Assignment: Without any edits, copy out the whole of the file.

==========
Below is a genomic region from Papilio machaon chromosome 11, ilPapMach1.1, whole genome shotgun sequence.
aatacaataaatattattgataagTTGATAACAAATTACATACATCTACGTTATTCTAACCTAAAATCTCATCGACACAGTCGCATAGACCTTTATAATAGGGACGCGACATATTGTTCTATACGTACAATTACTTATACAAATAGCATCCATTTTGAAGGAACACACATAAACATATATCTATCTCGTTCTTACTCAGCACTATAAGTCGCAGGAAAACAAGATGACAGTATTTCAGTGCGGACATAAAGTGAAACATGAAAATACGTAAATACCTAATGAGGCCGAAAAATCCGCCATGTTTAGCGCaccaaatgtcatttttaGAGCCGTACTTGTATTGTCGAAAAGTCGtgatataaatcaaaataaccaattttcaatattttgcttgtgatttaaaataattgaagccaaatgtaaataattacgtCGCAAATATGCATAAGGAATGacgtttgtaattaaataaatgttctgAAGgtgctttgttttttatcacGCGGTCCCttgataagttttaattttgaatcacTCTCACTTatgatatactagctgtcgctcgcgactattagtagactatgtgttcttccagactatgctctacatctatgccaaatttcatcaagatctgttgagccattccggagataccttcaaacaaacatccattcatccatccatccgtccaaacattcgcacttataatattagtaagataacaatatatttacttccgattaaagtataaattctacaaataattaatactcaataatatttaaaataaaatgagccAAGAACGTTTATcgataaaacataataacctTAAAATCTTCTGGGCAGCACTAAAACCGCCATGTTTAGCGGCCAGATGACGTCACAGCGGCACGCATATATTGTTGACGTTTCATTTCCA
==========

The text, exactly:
Below is a genomic region from Papilio machaon chromosome 11, ilPapMach1.1, whole genome shotgun sequence.
aatacaataaatattattgataagTTGATAACAAATTACATACATCTACGTTATTCTAACCTAAAATCTCATCGACACAGTCGCATAGACCTTTATAATAGGGACGCGACATATTGTTCTATACGTACAATTACTTATACAAATAGCATCCATTTTGAAGGAACACACATAAACATATATCTATCTCGTTCTTACTCAGCACTATAAGTCGCAGGAAAACAAGATGACAGTATTTCAGTGCGGACATAAAGTGAAACATGAAAATACGTAAATACCTAATGAGGCCGAAAAATCCGCCATGTTTAGCGCaccaaatgtcatttttaGAGCCGTACTTGTATTGTCGAAAAGTCGtgatataaatcaaaataaccaattttcaatattttgcttgtgatttaaaataattgaagccaaatgtaaataattacgtCGCAAATATGCATAAGGAATGacgtttgtaattaaataaatgttctgAAGgtgctttgttttttatcacGCGGTCCCttgataagttttaattttgaatcacTCTCACTTatgatatactagctgtcgctcgcgactattagtagactatgtgttcttccagactatgctctacatctatgccaaatttcatcaagatctgttgagccattccggagataccttcaaacaaacatccattcatccatccatccgtccaaacattcgcacttataatattagtaagataacaatatatttacttccgattaaagtataaattctacaaataattaatactcaataatatttaaaataaaatgagccAAGAACGTTTATcgataaaacataataacctTAAAATCTTCTGGGCAGCACTAAAACCGCCATGTTTAGCGGCCAGATGACGTCACAGCGGCACGCATATATTGTTGACGTTTCATTTCCA